The Canadian Grain Commission (CGC) is proposing to update producers’ access to grain grading dispute resolution, commonly known as “Subject to Inspector’s Grade and Dockage.”
Comments will be accepted on the new rules until midnight on February 28, 2022.
If a producer disagrees with a Canadian Grain Commission-licensed primary elevator’s assessment of their grain, they have the right under the Canada Grain Act to request that a sample be sent to the Canadian Grain Commission for a decision on grade and dockage.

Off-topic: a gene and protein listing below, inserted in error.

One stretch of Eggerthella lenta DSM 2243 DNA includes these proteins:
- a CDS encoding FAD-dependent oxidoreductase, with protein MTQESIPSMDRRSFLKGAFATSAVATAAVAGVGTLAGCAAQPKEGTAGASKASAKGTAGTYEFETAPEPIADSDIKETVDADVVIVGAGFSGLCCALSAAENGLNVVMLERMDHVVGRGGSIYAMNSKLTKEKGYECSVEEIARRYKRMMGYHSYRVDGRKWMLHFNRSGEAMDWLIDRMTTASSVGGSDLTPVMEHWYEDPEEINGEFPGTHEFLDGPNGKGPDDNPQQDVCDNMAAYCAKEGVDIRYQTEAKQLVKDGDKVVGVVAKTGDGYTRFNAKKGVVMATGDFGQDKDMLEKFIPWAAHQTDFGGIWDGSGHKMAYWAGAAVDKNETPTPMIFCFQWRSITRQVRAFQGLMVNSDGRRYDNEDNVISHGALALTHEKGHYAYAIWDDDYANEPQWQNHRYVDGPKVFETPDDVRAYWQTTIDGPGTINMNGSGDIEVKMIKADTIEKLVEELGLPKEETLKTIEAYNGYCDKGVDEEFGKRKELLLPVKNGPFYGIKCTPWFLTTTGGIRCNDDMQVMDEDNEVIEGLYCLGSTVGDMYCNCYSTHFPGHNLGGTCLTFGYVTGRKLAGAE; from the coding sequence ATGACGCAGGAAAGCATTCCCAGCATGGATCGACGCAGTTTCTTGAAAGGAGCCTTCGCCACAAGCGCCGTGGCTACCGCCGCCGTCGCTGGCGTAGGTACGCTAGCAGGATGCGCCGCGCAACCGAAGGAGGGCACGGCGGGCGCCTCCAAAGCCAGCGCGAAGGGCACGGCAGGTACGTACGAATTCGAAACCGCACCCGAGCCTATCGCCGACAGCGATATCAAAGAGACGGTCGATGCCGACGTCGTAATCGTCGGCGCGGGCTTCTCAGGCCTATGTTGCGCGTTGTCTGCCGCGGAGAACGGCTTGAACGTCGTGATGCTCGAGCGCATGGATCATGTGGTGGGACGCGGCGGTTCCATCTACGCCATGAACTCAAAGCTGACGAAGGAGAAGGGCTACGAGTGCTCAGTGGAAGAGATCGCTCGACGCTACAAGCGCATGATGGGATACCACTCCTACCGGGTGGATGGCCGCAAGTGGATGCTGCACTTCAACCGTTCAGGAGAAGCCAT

The CGC is proposing to extend the timeframe in which producers can exercise their right to dispute a primary elevator’s grade and dockage assessment, and be able to dispute grain grade and dockage even if they are not there at the time of delivery.
Under the proposed rules, grain samples must be retained for at least seven days (unless otherwise agreed to) to give producers time to consider grading results and trigger dispute resolution, the CGC says. Samples would no longer need to be taken in the presence of the producer, unless the producer requires it as well.
The CGC says it developed these proposed changes in response to feedback from producers, producer associations, and elevator operators about grain grading dispute resolution received during the recent Canada Grain Act review consultations.
You can find more information, the proposed changes, and submit your comments, on the CGC website (scroll down).